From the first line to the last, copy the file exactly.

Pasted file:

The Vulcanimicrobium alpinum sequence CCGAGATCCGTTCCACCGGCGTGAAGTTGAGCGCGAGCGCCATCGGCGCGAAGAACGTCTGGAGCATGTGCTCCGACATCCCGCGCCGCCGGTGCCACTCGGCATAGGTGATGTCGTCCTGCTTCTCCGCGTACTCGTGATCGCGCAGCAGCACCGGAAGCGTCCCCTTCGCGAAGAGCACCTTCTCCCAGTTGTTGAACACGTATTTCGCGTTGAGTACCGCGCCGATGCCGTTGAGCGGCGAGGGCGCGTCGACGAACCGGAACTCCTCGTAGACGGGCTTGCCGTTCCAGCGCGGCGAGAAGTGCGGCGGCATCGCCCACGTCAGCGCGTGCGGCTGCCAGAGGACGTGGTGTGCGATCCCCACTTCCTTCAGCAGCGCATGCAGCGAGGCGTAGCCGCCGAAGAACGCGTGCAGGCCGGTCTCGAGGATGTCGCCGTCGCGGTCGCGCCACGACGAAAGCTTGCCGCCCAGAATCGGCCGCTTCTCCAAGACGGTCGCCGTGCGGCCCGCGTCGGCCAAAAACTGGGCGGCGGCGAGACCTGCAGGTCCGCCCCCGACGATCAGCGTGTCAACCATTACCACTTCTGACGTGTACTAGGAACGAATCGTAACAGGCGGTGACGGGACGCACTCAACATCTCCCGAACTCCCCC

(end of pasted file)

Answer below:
The Vulcanimicrobium alpinum sequence CCGAGATCCGTTCCACCGGCGTGAAGTTGAGCGCGAGCGCCATCGGCGCGAAGAACGTCTGGAGCATGTGCTCCGACATCCCGCGCCGCCGGTGCCACTCGGCATAGGTGATGTCGTCCTGCTTCTCCGCGTACTCGTGATCGCGCAGCAGCACCGGAAGCGTCCCCTTCGCGAAGAGCACCTTCTCCCAGTTGTTGAACACGTATTTCGCGTTGAGTACCGCGCCGATGCCGTTGAGCGGCGAGGGCGCGTCGACGAACCGGAACTCCTCGTAGACGGGCTTGCCGTTCCAGCGCGGCGAGAAGTGCGGCGGCATCGCCCACGTCAGCGCGTGCGGCTGCCAGAGGACGTGGTGTGCGATCCCCACTTCCTTCAGCAGCGCATGCAGCGAGGCGTAGCCGCCGAAGAACGCGTGCAGGCCGGTCTCGAGGATGTCGCCGTCGCGGTCGCGCCACGACGAAAGCTTGCCGCCCAGAATCGGCCGCTTCTCCAAGACGGTCGCCGTGCGGCCCGCGTCGGCCAAAAACTGGGCGGCGGCGAGACCTGCAGGTCCGCCCCCGACGATCAGCGTGTCAACCATTACCACTTCTGACGTGTACTAGGAACGAATCGTAACAGGCGGTGACGGGACGCACTCAACATCTCCCGAACTCCCCC